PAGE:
- Changing names on insurance, wills, financial accounts or property titles
- Charging an elder for products or services (such as high-fee loans, investments or insurance products) that are unaffordable or inappropriate for the elder, especially when the elder doesn’t authorize it, or deceit is used to gain authorization
It’s upsetting to say, but there are many unscrupulous businesses that may coerce a senior into signing up for renovations or home repair work that is expensive and un-necessary. Some of these shady businesses may present themselves as working with senior-specific programs, but it’s always essential to do your due diligence and research the real, legitimate state and national programs that offer free and discounted home repairs to elderly seniors.
Healthcare fraud is a specific type of financial abuse that occurs when healthcare providers engage in an unscrupulous activity such as billing for services not rendered or prescribing inappropriate treatment for their own financial gain.
Elder neglect occurs when a caregiver fails to fulfill their obligations to meet an elder’s needs. Neglect can be either passive – when the caregiver is unaware of needs that they should be aware of – or willful. Willful deprivation occurs when food, assistance, medical care or other necessities are purposely withheld.
Examples of neglect can include failing to provide adequate:
- Food, hydration or nutrition
- Hygiene assistance
- Health care when needed
- Activities for social and mental health wellness
Abandonment is a severe form of neglect. It occurs when a caregiver has assumed responsibility for the care or custody of an elder and then leaves them without arranging appropriate replacement care.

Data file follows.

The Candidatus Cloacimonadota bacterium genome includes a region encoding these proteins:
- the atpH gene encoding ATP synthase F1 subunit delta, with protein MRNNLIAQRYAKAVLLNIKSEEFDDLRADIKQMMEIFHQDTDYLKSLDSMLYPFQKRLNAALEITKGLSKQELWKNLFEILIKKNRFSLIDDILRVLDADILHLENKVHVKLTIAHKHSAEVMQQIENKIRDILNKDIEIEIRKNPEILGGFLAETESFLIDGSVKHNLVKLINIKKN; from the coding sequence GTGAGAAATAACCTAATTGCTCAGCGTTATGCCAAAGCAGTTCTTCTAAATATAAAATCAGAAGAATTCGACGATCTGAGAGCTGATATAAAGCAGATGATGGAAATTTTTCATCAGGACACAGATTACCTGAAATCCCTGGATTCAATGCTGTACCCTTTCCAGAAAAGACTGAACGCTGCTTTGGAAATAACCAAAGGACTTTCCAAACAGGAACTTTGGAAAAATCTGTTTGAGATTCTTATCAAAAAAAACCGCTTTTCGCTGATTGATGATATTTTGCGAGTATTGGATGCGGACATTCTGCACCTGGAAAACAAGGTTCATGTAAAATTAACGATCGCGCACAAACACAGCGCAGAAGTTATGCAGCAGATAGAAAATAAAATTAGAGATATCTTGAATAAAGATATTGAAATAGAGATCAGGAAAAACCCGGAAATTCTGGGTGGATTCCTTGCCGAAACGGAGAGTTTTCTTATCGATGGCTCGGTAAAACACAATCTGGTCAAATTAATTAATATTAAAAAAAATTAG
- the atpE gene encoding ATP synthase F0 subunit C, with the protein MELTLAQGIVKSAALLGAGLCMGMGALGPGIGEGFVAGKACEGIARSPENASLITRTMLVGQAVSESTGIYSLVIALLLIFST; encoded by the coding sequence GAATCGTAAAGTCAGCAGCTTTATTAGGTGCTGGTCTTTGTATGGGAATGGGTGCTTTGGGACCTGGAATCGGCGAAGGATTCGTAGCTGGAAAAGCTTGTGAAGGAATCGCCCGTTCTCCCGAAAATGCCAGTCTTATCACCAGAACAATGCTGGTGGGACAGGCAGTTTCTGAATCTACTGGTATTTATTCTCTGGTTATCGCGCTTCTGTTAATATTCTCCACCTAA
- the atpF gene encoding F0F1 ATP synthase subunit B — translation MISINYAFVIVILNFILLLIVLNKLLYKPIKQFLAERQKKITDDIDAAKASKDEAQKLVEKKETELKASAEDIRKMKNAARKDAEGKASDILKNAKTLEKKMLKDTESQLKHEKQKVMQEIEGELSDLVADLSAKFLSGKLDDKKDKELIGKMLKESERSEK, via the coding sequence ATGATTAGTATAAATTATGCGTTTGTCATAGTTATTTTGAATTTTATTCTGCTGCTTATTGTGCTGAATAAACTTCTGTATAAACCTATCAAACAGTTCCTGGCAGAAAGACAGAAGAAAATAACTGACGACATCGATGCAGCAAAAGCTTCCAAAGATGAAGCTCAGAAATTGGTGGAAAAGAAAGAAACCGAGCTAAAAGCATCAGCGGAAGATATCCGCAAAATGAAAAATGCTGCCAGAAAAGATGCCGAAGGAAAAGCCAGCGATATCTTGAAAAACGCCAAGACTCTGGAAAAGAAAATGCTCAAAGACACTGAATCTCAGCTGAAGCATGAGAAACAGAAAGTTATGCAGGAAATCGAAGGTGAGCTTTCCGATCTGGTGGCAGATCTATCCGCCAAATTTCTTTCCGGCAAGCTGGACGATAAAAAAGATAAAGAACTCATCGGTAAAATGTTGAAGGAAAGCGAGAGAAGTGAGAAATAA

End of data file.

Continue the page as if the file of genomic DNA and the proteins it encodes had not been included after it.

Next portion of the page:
Elder self-neglect occurs when an elder fails to meet his or her own needs. Self-neglect may be a result of dementia, depression or other physical or mental health condition that make it hard for them to realize or meet their own needs.
Types of Elder Abuse Part 1 is a sad reflection of our society today. But unfortunately, it is a growing problem in the Western part of the world. As we get older we may also suffer abuse. So it is important we are aware of it and know what to do if we become victims. This will continue next Wednesday with part 2.
Important Note *
Remember that everyone is different, it is ultimately YOUR RESPONSIBILITY to find what your body responds to. So please do your due diligence before trying anything new, including getting Medical Advice to ensure your safety and peace of mind.
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2 replies on “Types of Elder Abuse Part 1”
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OK no probs, thanks, Ian